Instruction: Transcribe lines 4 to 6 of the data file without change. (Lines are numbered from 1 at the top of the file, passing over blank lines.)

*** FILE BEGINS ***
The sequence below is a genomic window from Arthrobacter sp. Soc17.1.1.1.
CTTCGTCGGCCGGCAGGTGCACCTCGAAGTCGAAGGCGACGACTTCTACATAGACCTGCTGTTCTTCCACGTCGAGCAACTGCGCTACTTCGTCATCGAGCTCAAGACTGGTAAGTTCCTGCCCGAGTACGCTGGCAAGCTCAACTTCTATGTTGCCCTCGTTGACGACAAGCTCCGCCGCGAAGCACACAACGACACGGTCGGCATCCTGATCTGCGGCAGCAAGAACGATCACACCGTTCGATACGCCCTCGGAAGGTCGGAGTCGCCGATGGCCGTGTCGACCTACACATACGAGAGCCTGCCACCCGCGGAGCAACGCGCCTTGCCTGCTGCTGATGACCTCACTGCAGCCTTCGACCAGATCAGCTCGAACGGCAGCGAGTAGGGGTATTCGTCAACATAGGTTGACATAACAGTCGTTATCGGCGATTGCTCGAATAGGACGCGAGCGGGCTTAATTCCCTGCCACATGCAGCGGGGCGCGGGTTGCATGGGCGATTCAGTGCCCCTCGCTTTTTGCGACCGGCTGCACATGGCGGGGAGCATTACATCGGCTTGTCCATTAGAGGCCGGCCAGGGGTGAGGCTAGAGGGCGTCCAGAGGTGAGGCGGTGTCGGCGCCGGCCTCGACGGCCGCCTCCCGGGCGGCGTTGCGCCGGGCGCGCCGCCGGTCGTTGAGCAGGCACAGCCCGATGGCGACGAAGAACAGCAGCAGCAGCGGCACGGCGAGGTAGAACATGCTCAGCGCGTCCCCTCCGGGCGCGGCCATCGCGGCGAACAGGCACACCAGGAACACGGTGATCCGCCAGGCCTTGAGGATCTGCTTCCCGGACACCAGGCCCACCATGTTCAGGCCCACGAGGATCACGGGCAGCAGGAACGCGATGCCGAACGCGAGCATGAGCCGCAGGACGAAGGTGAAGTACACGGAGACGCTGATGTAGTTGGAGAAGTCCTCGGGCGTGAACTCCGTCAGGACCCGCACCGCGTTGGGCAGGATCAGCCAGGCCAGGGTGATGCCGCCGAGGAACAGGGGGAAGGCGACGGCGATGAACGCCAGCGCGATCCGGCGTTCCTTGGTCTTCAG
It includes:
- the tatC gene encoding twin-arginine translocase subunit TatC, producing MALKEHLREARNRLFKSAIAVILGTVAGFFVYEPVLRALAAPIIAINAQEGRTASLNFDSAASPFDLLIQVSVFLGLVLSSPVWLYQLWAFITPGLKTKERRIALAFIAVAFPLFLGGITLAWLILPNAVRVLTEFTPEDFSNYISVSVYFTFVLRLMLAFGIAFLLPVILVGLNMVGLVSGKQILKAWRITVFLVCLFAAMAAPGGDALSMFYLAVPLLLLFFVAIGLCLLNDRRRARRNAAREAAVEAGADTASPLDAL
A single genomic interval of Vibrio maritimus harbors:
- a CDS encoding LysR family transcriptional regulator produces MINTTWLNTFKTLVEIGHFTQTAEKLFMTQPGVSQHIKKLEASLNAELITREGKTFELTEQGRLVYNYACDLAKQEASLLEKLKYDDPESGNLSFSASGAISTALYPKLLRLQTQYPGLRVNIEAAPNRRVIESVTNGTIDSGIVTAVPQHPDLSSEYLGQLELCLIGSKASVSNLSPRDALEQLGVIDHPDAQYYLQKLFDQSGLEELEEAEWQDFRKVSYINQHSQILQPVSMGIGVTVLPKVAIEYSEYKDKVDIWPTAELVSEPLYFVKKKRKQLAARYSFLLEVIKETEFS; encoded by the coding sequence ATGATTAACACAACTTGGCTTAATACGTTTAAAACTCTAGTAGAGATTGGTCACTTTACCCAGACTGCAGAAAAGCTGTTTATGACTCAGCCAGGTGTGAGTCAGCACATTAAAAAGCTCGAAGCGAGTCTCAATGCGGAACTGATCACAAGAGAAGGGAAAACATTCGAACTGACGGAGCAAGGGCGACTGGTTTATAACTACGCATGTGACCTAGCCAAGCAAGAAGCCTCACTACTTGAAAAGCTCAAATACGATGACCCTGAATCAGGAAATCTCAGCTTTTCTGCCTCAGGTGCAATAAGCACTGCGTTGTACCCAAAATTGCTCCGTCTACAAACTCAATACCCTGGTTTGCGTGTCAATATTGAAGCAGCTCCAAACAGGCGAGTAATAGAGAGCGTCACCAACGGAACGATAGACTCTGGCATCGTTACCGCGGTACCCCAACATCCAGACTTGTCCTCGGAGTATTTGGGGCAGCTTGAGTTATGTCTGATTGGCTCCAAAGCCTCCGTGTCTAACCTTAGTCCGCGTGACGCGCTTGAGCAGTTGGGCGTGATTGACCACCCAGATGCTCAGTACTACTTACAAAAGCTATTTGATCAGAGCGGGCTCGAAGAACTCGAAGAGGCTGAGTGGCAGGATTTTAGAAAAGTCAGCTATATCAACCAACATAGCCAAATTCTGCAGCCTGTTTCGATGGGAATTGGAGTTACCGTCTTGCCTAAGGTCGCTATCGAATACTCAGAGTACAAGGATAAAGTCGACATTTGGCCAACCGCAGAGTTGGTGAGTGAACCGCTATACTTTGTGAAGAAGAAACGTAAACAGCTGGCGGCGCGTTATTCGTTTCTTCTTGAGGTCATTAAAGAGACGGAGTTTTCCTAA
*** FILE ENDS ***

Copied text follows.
- the tatC gene encoding twin-arginine translocase subunit TatC, producing MALKEHLREARNRLFKSAIAVILGTVAGFFVYEPVLRALAAPIIAINAQEGRTASLNFDSAASPFDLLIQVSVFLGLVLSSPVWLYQLWAFITPGLKTKERRIALAFIAVAFPLFLGGITLAWLILPNAVRVLTEFTPEDFSNYISVSVYFTFVLRLMLAFGIAFLLPVILVGLNMVGLVSGKQILKAWRITVFLVCLFAAMAAPGGDALSMFYLAVPLLLLFFVAIGLCLLNDRRRARRNAAREAAVEAGADTASPLDAL
A single genomic interval of Vibrio maritimus harbors:
- a CDS encoding LysR family transcriptional regulator produces MINTTWLNTFKTLVEIGHFTQTAEKLFMTQPGVSQHIKKLEASLNAELITREGKTFELTEQGRLVYNYACDLAKQEASLLEKLKYDDPESGNLSFSASGAISTALYPKLLRLQTQYPGLRVNIEAAPNRRVIESVTNGTIDSGIVTAVPQHPDLSSEYLGQLELCLIGSKASVSNLSPRDALEQLGVIDHPDAQYYLQKLFDQSGLEELEEAEWQDFRKVSYINQHSQILQPVSMGIGVTVLPKVAIEYSEYKDKVDIWPTAELVSEPLYFVKKKRKQLAARYSFLLEVIKETEFS; encoded by the coding sequence ATGATTAACACAACTTGGCTTAATACGTTTAAAACTCTAGTAGAGATTGGTCACTTTACCCAGACTGCAGAAAAGCTGTTTATGACTCAGCCAGGTGTGAGTCAGCACATTAAAAAGCTCGAAGCGAGTCTCAATGCGGAACTGATCACAAGAGAAGGGAAAACATTCGAACTGACGGAGCAAGGGCGACTGGTTTATAACTACGCATGTGACCTAGCCAAGCAAGAAGCCTCACTACTTGAAAAGCTCAAATACGATGACCCTGAATCAGGAAATCTCAGCTTTTCTGCCTCAGGTGCAATAAGCACTGCGTTGTACCCAAAATTGCTCCGTCTACAAACTCAATACCCTGGTTTGCGTGTCAATATTGAAGCAGCTCCAAACAGGCGAGTAATAGAGAGCGTCACCAACGGAACGATAGACTCTGGCATCGTTACCGCGGTACCCCAACATCCAGACTTGTCCTCGGAGTATTTGGGGCAGCTTGAGTTATGTCTGATTGGCTCCAAAGCCTCCGTGTCTAACCTTAGTCCGCGTGACGCGCTTGAGCAGTTGGGCGTGATTGACCACCCAGATGCTCAGTACTACTTACAAAAGCTATTTGATCAGAGCGGGCTCGAAGAACTCGAAGAGGCTGAGTGGCAGGATTTTAGAAAAGTCAGCTATATCAACCAACATAGCCAAATTCTGCAGCCTGTTTCGATGGGAATTGGAGTTACCGTCTTGCCTAAGGTCGCTATCGAATACTCAGAGTACAAGGATAAAGTCGACATTTGGCCAACCGCAGAGTTGGTGAGTGAACCGCTATACTTTGTGAAGAAGAAACGTAAACAGCTGGCGGCGCGTTATTCGTTTCTTCTTGAGGTCATTAAAGAGACGGAGTTTTCCTAA